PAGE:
In the aftermath of the scandal, the Italian Football Federation deemed that passages from Anne Frank’s famous diary would be read ahead of this week’s matches in the Italian Serie A league. On Wednesday evening, referees gave copies of the book, along with Primo Levi’s "The Drowned and the Saved," to the captains of the teams, who in turn gave it to the children who traditionally walk them to the pitch. But these measures are not effective, members of Rome's Jewish community told Haaretz. “It is extremely stupid and wrong to treat the current incidents as an episode, and to try to address them with an emergency response,” said Camp. “Racism is a structural, long-standing problem for Italian soccer, which includes not only anti-Semitism but also discrimination against black players and territorial discrimination against the poorer regions of Italy’s south.”
In yet another expression of racism, a few days ago, fans of the Benevento club from the southern province with the same name put up a banner calling their former coach a “Gypsy” after a series of bad losses for their team. Southern supporters are often mocked as “terroni,” a derogatory term which literally means “people of the land” or “farmers,” by their rivals.
Lazio’s hooligans were genuinely surprised at the public's outrage to their Anne Frank stickers, since their recent behavior isn’t any different than what they have consistently been doing for decades. Di Nepi thinks it will not go away: “Sometimes a scandal on racism in Italian soccer erupts, people kick up a big fuss about it and then everything goes back to where it was before,” he says. “Racism among hooligans is a problem for most Italian teams.” His friend Daniele Regard agrees. “It takes more than a few readings of Anne Frank or some flowers to solve such a deep-rooted, profound cultural problem,” he says. Many hard-core supporters across Italy did not react well to the exchange of books about the Holocaust in the pitch, chanting disrespectful slogans or ignoring the event altogether. Supporters of the Ascoli club went as far as purposely remaining outside of the stadium when the ceremony took place ahead of their team’s match.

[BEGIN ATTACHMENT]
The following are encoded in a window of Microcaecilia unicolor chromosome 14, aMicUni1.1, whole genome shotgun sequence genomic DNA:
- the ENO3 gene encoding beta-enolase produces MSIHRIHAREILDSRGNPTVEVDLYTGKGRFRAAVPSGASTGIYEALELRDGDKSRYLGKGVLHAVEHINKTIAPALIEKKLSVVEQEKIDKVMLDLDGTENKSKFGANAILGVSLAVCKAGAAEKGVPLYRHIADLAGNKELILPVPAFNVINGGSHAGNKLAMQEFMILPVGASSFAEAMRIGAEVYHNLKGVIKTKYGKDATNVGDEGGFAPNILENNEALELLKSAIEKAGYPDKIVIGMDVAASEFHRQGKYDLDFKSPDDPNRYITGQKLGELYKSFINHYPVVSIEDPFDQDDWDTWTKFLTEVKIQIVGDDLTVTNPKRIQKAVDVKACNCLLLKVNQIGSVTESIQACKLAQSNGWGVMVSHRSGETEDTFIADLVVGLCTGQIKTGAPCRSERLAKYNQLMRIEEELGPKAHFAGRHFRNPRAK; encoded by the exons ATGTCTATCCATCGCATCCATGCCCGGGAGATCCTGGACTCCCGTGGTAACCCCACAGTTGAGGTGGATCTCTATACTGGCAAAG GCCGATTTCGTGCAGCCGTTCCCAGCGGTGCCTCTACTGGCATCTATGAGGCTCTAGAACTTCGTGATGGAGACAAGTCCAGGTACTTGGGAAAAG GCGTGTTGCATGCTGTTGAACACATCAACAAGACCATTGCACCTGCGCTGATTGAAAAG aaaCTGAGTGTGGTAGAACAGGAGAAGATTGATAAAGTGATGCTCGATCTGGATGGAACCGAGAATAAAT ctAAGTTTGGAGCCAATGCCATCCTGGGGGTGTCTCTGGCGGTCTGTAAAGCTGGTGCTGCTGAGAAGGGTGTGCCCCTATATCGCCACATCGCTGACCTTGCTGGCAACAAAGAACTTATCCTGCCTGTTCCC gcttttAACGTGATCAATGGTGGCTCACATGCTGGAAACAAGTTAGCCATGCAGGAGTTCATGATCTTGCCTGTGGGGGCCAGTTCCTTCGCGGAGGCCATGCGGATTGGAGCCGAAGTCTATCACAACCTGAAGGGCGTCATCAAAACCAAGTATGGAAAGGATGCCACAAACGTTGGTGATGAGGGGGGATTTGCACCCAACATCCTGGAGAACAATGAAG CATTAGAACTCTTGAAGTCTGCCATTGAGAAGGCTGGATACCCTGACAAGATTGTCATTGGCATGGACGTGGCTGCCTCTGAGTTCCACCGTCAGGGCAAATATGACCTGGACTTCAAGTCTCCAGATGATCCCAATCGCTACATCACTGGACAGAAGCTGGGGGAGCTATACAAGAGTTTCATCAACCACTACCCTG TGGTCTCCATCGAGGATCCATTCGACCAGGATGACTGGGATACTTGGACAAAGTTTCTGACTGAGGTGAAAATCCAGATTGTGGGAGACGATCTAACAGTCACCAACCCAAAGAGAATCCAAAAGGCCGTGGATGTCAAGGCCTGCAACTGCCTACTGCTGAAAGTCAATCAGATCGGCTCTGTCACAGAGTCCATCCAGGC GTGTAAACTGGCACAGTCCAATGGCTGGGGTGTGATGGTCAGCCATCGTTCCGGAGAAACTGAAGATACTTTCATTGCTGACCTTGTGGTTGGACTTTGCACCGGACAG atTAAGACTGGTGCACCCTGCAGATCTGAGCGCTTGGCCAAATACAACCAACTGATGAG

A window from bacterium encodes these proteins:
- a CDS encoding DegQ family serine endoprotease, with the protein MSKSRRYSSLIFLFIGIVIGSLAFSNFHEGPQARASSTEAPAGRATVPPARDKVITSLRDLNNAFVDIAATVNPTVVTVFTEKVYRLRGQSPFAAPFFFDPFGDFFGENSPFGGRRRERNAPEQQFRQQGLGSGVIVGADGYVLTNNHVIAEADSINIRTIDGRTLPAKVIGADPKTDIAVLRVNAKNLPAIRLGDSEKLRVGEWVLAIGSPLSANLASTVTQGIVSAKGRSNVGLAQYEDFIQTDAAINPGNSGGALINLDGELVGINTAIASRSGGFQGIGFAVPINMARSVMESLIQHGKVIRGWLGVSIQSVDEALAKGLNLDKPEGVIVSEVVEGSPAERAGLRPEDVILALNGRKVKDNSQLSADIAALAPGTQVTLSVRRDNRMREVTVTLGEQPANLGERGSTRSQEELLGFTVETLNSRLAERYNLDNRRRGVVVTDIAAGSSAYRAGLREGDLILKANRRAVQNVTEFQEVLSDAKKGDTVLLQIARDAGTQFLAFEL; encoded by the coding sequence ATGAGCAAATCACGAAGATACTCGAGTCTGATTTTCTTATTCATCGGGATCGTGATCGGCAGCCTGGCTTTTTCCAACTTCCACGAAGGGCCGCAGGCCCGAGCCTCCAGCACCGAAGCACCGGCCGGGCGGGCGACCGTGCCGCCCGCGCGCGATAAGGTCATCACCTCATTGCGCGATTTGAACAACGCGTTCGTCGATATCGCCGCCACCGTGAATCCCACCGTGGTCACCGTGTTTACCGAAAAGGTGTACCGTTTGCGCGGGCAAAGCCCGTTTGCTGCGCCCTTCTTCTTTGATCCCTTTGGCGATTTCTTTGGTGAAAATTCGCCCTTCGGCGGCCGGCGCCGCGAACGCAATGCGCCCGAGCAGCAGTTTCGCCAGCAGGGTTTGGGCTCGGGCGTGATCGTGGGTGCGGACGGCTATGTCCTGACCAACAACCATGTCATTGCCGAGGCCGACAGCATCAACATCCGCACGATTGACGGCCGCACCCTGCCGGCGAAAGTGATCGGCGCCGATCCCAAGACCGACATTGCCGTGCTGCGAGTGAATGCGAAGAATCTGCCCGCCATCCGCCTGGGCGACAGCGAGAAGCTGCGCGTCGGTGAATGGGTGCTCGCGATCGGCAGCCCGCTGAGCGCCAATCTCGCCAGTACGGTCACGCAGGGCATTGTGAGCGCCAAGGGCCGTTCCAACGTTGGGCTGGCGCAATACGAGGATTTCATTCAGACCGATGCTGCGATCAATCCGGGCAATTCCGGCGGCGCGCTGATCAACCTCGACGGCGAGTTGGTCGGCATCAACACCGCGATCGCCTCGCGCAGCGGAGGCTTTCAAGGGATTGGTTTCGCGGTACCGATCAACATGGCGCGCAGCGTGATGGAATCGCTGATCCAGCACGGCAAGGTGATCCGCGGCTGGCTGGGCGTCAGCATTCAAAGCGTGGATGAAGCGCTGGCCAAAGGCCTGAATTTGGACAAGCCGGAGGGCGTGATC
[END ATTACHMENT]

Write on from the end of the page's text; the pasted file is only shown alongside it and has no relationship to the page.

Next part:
“If anything, the current round of measures against anti-Semitism will make the phenomenon go bigger. The Jews will come across as annoying, as always behaving like they are victims,” says Clemente Mimun, a prominent Italian journalist who happens to be both a Jew and a Lazio fan. As someone who knows Lazio well, he swears that Lotito actually had long years of conflict with the hooligans and that he is not complicit when it comes to racism and anti-Semitism. “Israeli ambassador Ehud Gol used to sit next to him at Lazio matches,” he recalls, even though he admits giving out tickets to banned ultra fans two weeks ago was a mistake on Lotito's part.
Politically, the Jewish community in Rome has been closer aligned to the right to the left in the last few years. But when the most conservative segment of the right bring up references to their fascist past and proudly uphold them, the entire community feels a deep sense of unease. Mimun, who is 64, says that he suffers a great deal from the racism of the fans of the very team he supports: "Soccer was the last game connecting me to my childhood, and they broke it, I don’t know if I will be able to go to the stadium anymore, I’m so pained and angry."